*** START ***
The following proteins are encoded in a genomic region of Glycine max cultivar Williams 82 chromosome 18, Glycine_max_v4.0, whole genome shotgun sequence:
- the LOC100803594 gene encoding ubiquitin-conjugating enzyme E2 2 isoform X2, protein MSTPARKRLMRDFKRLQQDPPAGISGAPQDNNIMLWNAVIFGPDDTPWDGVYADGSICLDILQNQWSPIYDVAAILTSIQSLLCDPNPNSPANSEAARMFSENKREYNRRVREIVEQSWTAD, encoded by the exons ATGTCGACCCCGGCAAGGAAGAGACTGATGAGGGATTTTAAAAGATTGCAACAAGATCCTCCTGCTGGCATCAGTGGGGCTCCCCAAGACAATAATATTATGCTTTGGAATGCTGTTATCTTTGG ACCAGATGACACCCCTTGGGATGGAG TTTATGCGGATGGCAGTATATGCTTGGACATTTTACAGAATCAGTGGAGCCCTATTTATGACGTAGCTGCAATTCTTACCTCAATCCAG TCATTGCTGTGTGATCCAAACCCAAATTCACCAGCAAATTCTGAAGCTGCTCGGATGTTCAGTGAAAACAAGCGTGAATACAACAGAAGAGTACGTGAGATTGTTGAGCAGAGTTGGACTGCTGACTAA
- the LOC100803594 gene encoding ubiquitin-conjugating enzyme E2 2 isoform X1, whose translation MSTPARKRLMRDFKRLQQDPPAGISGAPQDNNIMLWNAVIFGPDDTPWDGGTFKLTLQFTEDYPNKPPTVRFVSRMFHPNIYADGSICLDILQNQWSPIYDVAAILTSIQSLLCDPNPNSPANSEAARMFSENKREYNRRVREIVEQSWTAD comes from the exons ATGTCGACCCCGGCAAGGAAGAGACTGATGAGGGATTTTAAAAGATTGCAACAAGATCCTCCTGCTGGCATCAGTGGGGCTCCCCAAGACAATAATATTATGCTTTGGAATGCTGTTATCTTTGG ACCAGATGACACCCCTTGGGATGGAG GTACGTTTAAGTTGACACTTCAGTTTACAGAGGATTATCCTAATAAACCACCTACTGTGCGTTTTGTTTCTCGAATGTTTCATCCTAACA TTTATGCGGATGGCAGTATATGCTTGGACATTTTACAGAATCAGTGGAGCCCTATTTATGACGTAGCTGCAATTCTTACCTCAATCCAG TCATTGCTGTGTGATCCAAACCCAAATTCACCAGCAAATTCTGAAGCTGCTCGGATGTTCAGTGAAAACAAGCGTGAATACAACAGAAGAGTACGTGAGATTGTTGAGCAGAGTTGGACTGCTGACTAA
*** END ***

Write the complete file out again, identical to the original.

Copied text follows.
The following proteins are encoded in a genomic region of Glycine max cultivar Williams 82 chromosome 18, Glycine_max_v4.0, whole genome shotgun sequence:
- the LOC100803594 gene encoding ubiquitin-conjugating enzyme E2 2 isoform X2, protein MSTPARKRLMRDFKRLQQDPPAGISGAPQDNNIMLWNAVIFGPDDTPWDGVYADGSICLDILQNQWSPIYDVAAILTSIQSLLCDPNPNSPANSEAARMFSENKREYNRRVREIVEQSWTAD, encoded by the exons ATGTCGACCCCGGCAAGGAAGAGACTGATGAGGGATTTTAAAAGATTGCAACAAGATCCTCCTGCTGGCATCAGTGGGGCTCCCCAAGACAATAATATTATGCTTTGGAATGCTGTTATCTTTGG ACCAGATGACACCCCTTGGGATGGAG TTTATGCGGATGGCAGTATATGCTTGGACATTTTACAGAATCAGTGGAGCCCTATTTATGACGTAGCTGCAATTCTTACCTCAATCCAG TCATTGCTGTGTGATCCAAACCCAAATTCACCAGCAAATTCTGAAGCTGCTCGGATGTTCAGTGAAAACAAGCGTGAATACAACAGAAGAGTACGTGAGATTGTTGAGCAGAGTTGGACTGCTGACTAA
- the LOC100803594 gene encoding ubiquitin-conjugating enzyme E2 2 isoform X1, whose translation MSTPARKRLMRDFKRLQQDPPAGISGAPQDNNIMLWNAVIFGPDDTPWDGGTFKLTLQFTEDYPNKPPTVRFVSRMFHPNIYADGSICLDILQNQWSPIYDVAAILTSIQSLLCDPNPNSPANSEAARMFSENKREYNRRVREIVEQSWTAD comes from the exons ATGTCGACCCCGGCAAGGAAGAGACTGATGAGGGATTTTAAAAGATTGCAACAAGATCCTCCTGCTGGCATCAGTGGGGCTCCCCAAGACAATAATATTATGCTTTGGAATGCTGTTATCTTTGG ACCAGATGACACCCCTTGGGATGGAG GTACGTTTAAGTTGACACTTCAGTTTACAGAGGATTATCCTAATAAACCACCTACTGTGCGTTTTGTTTCTCGAATGTTTCATCCTAACA TTTATGCGGATGGCAGTATATGCTTGGACATTTTACAGAATCAGTGGAGCCCTATTTATGACGTAGCTGCAATTCTTACCTCAATCCAG TCATTGCTGTGTGATCCAAACCCAAATTCACCAGCAAATTCTGAAGCTGCTCGGATGTTCAGTGAAAACAAGCGTGAATACAACAGAAGAGTACGTGAGATTGTTGAGCAGAGTTGGACTGCTGACTAA